Wambach scores, defense thrives as USA wins Women's World Cup group
VANCOUVER, British Columbia — The U.S. won Group D of the Women’s World Cup with a 1-0 victory against Nigeria on Tuesday as Abby Wambach scored her first goal of the tournament for the Americans.
With the win, the U.S. set up a round-of-16 game in Edmonton on Monday. The most likely opponent will be the loser of Colombia-England (or England if it’s a tie). By winning the group, the U.S. avoided finishing second and having to meet Brazil on Sunday in Moncton. What's more, either China or Cameroon will be waiting in the quarterfinals should the U.S. win its first knockout game.
Here are three quick thoughts on the match:
Starting Wambach and Alex Morgan was the right call
It made sense that U.S. coach Jill Ellis would go with her two biggest guns up top for the first time in Canada, and the move paid off. Wambach figured to be a huge advantage on set-pieces (which Nigeria has trouble defending), and sure enough, Wambach connected (with her feet, not her head) on Megan Rapinoe’s corner kick to put the U.S. on top. (It was about time the U.S. started putting corners into the box after inexplicably going with short corners before that.)
As for Morgan, after going two months without starting due to a bone bruise in her knee, she needed the confidence and reps that came with Tuesday’s 65 minutes. And though Morgan wasn’t able to convert on a couple of terrific chances, her movement and runs were an upgrade over previous U.S. forwards in this tournament. Morgan has time to get into form for the knockout rounds, and Tuesday was a big step.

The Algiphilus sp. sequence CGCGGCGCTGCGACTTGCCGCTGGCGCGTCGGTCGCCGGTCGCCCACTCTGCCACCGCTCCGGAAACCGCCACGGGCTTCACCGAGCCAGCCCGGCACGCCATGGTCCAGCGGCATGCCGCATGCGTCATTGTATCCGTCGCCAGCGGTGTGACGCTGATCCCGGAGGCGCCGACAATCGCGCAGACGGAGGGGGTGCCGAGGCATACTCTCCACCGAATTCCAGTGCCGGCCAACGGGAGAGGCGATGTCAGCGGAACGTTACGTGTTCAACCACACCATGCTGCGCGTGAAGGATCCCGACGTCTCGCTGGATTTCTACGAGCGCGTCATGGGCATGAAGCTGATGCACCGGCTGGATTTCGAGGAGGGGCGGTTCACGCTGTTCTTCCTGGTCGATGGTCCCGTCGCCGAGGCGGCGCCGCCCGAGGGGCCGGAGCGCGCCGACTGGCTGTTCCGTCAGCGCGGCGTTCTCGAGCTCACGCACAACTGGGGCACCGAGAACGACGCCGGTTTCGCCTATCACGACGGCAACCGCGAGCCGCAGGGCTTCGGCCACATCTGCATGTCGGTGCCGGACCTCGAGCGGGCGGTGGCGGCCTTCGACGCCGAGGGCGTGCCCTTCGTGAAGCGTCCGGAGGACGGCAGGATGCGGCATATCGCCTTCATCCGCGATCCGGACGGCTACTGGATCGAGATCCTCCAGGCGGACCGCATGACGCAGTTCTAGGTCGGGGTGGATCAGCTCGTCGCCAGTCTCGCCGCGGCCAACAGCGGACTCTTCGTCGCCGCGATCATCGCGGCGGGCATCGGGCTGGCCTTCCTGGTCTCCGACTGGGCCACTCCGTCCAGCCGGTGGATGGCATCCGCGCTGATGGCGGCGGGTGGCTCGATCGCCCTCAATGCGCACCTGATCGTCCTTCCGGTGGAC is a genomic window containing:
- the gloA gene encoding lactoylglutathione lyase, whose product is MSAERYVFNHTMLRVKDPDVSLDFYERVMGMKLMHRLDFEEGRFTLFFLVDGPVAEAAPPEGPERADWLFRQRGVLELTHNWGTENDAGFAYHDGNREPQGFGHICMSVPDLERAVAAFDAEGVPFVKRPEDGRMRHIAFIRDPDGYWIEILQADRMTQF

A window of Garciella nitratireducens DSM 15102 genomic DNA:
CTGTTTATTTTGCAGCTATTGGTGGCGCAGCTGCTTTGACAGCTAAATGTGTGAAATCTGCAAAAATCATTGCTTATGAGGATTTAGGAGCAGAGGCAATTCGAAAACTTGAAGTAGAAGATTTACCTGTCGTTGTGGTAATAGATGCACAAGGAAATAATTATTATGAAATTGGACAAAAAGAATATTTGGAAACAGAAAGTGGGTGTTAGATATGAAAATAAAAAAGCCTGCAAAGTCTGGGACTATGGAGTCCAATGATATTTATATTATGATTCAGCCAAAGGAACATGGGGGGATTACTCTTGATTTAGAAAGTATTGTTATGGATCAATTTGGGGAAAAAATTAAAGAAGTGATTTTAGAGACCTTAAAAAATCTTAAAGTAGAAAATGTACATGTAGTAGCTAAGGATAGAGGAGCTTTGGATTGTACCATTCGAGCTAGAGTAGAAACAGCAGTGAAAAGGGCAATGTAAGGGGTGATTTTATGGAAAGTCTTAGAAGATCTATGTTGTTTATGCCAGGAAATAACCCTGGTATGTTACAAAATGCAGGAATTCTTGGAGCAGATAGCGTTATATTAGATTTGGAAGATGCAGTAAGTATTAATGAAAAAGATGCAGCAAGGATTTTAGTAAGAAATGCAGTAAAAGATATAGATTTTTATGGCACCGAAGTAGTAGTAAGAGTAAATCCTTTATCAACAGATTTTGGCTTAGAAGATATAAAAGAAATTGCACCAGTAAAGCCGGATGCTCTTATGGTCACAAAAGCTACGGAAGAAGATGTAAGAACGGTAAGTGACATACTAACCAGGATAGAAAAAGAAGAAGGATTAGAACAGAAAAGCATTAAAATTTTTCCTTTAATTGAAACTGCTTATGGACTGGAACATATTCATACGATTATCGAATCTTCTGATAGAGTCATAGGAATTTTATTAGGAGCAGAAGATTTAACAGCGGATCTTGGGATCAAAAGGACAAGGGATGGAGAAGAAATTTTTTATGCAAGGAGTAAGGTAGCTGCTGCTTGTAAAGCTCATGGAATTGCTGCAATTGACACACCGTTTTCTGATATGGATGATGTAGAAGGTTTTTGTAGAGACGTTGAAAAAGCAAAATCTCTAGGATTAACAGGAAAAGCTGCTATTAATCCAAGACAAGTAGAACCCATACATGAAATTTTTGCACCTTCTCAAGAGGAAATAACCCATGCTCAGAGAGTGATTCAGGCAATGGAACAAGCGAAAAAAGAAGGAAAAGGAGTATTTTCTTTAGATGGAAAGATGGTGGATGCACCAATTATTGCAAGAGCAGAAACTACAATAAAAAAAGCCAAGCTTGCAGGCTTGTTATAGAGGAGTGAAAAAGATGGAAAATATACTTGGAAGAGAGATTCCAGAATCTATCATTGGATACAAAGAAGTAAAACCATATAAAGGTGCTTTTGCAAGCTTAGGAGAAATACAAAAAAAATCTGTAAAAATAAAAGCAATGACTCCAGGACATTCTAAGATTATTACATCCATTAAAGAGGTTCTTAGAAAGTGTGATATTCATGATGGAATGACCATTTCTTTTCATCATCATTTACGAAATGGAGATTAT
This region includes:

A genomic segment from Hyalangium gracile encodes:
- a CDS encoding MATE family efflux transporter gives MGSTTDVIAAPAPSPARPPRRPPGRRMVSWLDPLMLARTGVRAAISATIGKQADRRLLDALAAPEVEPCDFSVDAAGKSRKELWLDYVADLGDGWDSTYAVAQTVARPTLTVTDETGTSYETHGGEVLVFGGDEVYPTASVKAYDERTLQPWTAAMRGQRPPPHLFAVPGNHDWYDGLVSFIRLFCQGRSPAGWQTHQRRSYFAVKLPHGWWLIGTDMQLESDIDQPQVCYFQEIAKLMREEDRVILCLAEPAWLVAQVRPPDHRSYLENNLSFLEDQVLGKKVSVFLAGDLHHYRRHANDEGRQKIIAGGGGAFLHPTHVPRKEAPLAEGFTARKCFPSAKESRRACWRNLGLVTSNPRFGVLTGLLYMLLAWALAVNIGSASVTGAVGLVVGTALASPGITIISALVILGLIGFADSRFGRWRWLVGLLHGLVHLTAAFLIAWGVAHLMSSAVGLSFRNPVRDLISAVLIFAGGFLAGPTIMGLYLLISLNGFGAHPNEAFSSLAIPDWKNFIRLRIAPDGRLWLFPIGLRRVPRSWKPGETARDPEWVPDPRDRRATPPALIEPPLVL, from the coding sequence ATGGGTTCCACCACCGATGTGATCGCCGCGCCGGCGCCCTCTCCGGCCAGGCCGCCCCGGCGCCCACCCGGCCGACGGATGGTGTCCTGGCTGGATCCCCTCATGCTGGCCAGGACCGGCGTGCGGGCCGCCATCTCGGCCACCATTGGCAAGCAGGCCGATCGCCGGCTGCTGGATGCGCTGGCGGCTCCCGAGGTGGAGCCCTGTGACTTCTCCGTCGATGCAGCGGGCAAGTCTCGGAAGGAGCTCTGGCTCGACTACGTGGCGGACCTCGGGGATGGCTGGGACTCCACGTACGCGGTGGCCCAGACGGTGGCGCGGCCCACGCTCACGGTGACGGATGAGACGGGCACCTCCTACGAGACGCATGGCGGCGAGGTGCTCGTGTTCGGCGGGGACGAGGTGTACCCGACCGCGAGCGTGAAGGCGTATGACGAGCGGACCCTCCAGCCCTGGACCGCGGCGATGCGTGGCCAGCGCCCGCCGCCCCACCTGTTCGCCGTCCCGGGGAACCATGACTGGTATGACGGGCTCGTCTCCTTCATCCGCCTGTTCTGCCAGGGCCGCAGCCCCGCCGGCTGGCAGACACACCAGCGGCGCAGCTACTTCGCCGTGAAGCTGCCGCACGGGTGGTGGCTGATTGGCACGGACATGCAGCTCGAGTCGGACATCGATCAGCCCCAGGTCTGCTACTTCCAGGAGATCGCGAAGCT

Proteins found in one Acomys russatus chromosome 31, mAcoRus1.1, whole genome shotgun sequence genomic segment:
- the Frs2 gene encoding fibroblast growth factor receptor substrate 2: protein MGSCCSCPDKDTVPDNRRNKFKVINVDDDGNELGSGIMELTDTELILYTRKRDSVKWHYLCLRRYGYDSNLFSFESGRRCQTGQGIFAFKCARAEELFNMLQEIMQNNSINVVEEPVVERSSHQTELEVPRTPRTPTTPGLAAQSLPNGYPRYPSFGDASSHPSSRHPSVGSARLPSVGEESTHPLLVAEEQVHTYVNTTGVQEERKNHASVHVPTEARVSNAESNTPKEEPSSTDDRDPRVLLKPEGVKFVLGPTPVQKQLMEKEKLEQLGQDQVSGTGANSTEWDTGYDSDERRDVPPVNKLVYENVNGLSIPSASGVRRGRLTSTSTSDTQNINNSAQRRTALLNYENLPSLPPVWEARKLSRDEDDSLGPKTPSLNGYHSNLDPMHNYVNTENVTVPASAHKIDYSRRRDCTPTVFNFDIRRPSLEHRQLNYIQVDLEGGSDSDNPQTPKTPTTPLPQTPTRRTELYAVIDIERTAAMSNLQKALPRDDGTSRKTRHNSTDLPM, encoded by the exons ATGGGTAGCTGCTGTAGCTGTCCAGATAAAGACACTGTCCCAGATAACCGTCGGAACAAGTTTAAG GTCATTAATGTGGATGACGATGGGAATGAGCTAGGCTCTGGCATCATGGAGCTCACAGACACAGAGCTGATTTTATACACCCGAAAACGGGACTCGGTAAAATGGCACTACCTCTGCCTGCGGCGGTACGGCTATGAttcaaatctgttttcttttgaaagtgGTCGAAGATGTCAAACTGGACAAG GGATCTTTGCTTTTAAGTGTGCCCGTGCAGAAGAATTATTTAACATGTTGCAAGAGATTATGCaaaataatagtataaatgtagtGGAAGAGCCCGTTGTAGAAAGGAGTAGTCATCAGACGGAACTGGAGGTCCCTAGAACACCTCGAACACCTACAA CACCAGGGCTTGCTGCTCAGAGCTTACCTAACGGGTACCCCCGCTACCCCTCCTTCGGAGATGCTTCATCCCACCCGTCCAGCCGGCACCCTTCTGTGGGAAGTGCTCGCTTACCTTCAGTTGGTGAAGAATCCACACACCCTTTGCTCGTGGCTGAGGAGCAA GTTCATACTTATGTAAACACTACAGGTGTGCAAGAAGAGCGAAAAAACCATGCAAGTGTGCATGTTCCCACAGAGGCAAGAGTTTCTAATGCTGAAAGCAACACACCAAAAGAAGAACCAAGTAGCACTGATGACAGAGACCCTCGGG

The U.S. central defense continues to thrive
You can’t win a World Cup without a solid center back pairing, and Becky Sauerbrunn and Julie Johnston have been beasts for the U.S. so far in this tournament. Sauerbrunn is the quieter player, but that’s partly because her positioning has been flawless, and she’s solid on the ball as well.
As for Johnston, she’s the revelation of 2015 for U.S. Soccer. Her high-speed recovery to poke the ball away from a streaking Asisat Oshoala in the first half might have been the play of the game.
What’s more, Johnston is a constant threat on set pieces and has the instincts to know when to stay up and lurk; her first-half goal appeared to be waved off incorrectly for offside. (It wasn’t the only missed call by referee Kateryna Monzul, who failed to whistle a Nigerian handball in the box in the first half.)
The U.S. midfield is still a work in progress
Lauren Holiday and Carli Lloyd were better against Nigeria than in their first two games, and part of that was due to more interchanging that allowed Holiday to get higher up the field occasionally. They funneled a lot of balls out wide and didn’t produce much through the middle, which will need to get better as the knockout rounds progress.
For the first time Ellis decided to start two natural wingers—Rapinoe and Tobin Heath—and while Rapinoe had several positive moments (including the assist to Wambach) Heath was somewhat disappointing on the night after she had made a good case to start.
Now the real tournament starts.